Cap Capello of ImaDJ in Albany, New York said he likes to edit all his music so that it has a consistent audio quality. He also prepares the songs for playback by editing intros, outros and fixing other items.
“By editing my songs in advance, instead of on the fly, I can spend more time watching my audience and less time watching the sound board. Yes, there’s a lot of work up front, but the rewards on site are phenomenal,” says Capello. A particular example he gives is Marc Cohn’s “True Companion.” On this one, he bolstered the instrumental ending and now typically plays the song to end the night. “It’s a beautiful ending that most people miss.”
There are many ways to manipulate songs. For example, Ed Spencer uses a variety of methods to arrive at different results or his clients. Spencer has used MixMeister Fusion, a performance program, to create loops on the fly over which he’ll play some of the pre-recorded spoken audio, so that he’s better able to gauge audience response. He’s also a big fan of M-Audio’s Torq for the same purpose.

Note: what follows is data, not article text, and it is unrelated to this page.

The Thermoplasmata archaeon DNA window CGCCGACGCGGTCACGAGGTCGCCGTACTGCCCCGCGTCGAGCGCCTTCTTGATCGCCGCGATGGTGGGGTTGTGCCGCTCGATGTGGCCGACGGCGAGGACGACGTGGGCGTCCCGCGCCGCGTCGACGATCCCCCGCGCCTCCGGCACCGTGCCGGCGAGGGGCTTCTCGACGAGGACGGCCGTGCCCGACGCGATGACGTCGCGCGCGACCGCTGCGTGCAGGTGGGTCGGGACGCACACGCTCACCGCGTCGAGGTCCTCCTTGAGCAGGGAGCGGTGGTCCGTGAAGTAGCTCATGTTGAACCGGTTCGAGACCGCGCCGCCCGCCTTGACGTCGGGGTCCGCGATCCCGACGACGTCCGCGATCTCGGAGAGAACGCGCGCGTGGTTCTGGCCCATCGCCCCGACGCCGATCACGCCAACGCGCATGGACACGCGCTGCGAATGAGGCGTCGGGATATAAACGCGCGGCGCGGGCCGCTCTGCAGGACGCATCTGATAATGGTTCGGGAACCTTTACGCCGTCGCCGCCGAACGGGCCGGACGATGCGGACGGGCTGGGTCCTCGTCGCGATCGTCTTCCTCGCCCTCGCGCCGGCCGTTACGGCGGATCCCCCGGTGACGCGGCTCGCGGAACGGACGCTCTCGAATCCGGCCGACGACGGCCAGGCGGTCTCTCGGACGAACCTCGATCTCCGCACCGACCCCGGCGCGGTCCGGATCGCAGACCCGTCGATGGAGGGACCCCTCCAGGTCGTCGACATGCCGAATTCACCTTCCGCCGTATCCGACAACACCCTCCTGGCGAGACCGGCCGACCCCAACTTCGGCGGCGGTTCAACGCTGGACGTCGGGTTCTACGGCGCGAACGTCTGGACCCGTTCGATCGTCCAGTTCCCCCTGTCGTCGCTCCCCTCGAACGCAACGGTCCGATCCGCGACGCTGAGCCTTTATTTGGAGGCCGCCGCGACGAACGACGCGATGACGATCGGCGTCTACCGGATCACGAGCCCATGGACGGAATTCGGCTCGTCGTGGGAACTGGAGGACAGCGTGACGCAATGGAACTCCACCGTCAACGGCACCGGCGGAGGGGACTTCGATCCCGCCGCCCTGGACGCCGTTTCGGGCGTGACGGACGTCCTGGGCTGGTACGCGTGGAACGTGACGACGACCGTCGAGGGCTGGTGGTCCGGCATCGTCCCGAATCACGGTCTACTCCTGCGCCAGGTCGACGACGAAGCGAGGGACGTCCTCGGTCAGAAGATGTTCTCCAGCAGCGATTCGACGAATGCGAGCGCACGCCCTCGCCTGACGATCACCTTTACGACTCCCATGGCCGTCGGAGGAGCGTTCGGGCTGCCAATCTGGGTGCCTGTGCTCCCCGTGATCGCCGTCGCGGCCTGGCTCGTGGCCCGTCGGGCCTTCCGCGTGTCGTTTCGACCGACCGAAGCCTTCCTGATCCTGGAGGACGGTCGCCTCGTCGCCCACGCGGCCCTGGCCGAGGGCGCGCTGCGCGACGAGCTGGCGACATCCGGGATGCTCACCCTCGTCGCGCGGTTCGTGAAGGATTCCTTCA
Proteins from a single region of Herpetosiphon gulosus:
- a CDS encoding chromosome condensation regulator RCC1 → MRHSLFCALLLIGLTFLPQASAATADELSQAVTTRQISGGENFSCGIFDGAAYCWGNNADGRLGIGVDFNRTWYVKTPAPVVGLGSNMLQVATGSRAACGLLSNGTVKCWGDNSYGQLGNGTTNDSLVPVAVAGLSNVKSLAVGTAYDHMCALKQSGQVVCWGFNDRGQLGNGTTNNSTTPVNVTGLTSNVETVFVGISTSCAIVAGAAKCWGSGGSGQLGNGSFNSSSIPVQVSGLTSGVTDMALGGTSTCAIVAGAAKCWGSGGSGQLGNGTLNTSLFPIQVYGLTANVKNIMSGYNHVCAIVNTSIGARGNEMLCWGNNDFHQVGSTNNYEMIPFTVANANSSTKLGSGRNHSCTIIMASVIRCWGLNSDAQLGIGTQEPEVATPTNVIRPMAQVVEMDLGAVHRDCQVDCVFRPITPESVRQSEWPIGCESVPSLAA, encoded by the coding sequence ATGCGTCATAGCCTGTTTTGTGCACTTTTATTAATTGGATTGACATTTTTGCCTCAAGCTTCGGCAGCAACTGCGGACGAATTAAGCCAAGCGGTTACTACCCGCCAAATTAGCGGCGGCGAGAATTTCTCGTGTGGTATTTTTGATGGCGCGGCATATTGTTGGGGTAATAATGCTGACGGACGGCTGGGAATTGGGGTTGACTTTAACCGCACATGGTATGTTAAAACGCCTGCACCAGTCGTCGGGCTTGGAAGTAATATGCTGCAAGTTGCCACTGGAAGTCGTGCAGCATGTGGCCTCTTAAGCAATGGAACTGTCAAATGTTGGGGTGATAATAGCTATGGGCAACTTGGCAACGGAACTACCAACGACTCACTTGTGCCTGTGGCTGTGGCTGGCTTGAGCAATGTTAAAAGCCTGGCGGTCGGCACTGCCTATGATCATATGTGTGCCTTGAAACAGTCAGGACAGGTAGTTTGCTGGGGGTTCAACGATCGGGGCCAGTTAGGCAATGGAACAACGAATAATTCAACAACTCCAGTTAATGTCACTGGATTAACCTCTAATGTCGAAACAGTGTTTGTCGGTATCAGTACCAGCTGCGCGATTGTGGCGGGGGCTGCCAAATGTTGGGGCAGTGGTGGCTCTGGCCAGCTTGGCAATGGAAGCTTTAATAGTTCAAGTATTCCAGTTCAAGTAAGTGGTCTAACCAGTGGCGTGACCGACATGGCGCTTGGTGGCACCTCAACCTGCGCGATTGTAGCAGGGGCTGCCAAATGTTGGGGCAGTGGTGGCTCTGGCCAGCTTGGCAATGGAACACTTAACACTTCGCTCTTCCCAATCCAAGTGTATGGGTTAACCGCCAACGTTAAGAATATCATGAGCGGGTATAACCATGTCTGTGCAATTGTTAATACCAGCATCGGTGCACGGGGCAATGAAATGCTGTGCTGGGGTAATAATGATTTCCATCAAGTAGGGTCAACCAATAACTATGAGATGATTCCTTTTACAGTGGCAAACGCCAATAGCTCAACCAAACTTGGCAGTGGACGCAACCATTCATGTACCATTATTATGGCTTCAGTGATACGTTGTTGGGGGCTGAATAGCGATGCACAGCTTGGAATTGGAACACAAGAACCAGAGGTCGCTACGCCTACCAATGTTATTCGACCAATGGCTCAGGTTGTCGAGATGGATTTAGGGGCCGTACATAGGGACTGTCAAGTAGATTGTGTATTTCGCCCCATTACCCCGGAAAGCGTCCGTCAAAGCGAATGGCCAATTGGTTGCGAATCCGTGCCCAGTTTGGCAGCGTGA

Adrian Cavlan of Sound in Motion in Santa Cruz, California might have been the biggest proponent of Ableton Live, a highly regarded recording/performance program, but maybe it’s because of the clients he performs for. Along with his partner “King” Raffi Nalvarian they do a great deal of work for organizations like the San Francisco 49ers and San Jose Sharks. Most of the remixes and edits they do are made live, using either Tractor or Ableton Live.
“Ableton can launch a bunch of sequences and sets all set in sync and in key with one another. It’s also a great production studio,” notes Cavlan.
Speaking of the Words
When recording vocals, several DJs indicated that they like to use a good quality microphone attached via USB to the computer, and then make sure to apply compression to the voices to make them stand out much better. A basic, free tool like Audacity is fine if all you’re doing is fixing vocals. Spencer says this simple program is decent for minor editing tasks: “There will be a lot of audio that you don’t want, like ‘ums’ or pregnant pauses or mouth noises. All this has to go. From there you can take the message and change the speed to make it fit into the space you have, if it’s close,”
So how do you get those touching quotes out of people? Several of the DJs we spoke with said the best way is simply to let the tape roll, er, I mean the computer record, and simply interview the people. A standard software feature is the ability to leave markers along the way. We spoke to a few DJs who indicated that they use those markers to easily go back and find quotes that stood out.